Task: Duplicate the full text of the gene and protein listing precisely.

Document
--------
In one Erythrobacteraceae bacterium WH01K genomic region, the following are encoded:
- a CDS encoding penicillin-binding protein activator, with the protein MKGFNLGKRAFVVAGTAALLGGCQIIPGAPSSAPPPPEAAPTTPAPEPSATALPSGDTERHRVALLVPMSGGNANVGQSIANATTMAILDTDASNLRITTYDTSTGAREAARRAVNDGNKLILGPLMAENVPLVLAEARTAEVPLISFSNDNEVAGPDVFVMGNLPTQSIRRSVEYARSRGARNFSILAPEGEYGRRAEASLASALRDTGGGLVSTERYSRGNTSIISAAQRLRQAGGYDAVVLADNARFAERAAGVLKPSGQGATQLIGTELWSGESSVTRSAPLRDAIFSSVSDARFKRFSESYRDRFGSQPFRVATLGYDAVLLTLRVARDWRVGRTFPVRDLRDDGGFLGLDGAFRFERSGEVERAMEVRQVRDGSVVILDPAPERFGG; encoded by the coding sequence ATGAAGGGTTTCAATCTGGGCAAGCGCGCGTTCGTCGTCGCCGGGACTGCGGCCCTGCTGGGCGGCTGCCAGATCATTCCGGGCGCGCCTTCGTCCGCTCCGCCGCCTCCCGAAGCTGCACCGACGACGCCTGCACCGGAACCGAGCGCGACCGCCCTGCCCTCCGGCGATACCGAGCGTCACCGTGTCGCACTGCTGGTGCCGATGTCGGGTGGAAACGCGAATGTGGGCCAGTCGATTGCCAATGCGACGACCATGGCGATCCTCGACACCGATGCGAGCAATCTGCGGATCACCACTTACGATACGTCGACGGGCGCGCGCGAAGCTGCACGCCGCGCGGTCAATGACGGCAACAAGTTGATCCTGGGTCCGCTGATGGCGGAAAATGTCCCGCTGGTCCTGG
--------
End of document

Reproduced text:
In one Erythrobacteraceae bacterium WH01K genomic region, the following are encoded:
- a CDS encoding penicillin-binding protein activator, with the protein MKGFNLGKRAFVVAGTAALLGGCQIIPGAPSSAPPPPEAAPTTPAPEPSATALPSGDTERHRVALLVPMSGGNANVGQSIANATTMAILDTDASNLRITTYDTSTGAREAARRAVNDGNKLILGPLMAENVPLVLAEARTAEVPLISFSNDNEVAGPDVFVMGNLPTQSIRRSVEYARSRGARNFSILAPEGEYGRRAEASLASALRDTGGGLVSTERYSRGNTSIISAAQRLRQAGGYDAVVLADNARFAERAAGVLKPSGQGATQLIGTELWSGESSVTRSAPLRDAIFSSVSDARFKRFSESYRDRFGSQPFRVATLGYDAVLLTLRVARDWRVGRTFPVRDLRDDGGFLGLDGAFRFERSGEVERAMEVRQVRDGSVVILDPAPERFGG; encoded by the coding sequence ATGAAGGGTTTCAATCTGGGCAAGCGCGCGTTCGTCGTCGCCGGGACTGCGGCCCTGCTGGGCGGCTGCCAGATCATTCCGGGCGCGCCTTCGTCCGCTCCGCCGCCTCCCGAAGCTGCACCGACGACGCCTGCACCGGAACCGAGCGCGACCGCCCTGCCCTCCGGCGATACCGAGCGTCACCGTGTCGCACTGCTGGTGCCGATGTCGGGTGGAAACGCGAATGTGGGCCAGTCGATTGCCAATGCGACGACCATGGCGATCCTCGACACCGATGCGAGCAATCTGCGGATCACCACTTACGATACGTCGACGGGCGCGCGCGAAGCTGCACGCCGCGCGGTCAATGACGGCAACAAGTTGATCCTGGGTCCGCTGATGGCGGAAAATGTCCCGCTGGTCCTGG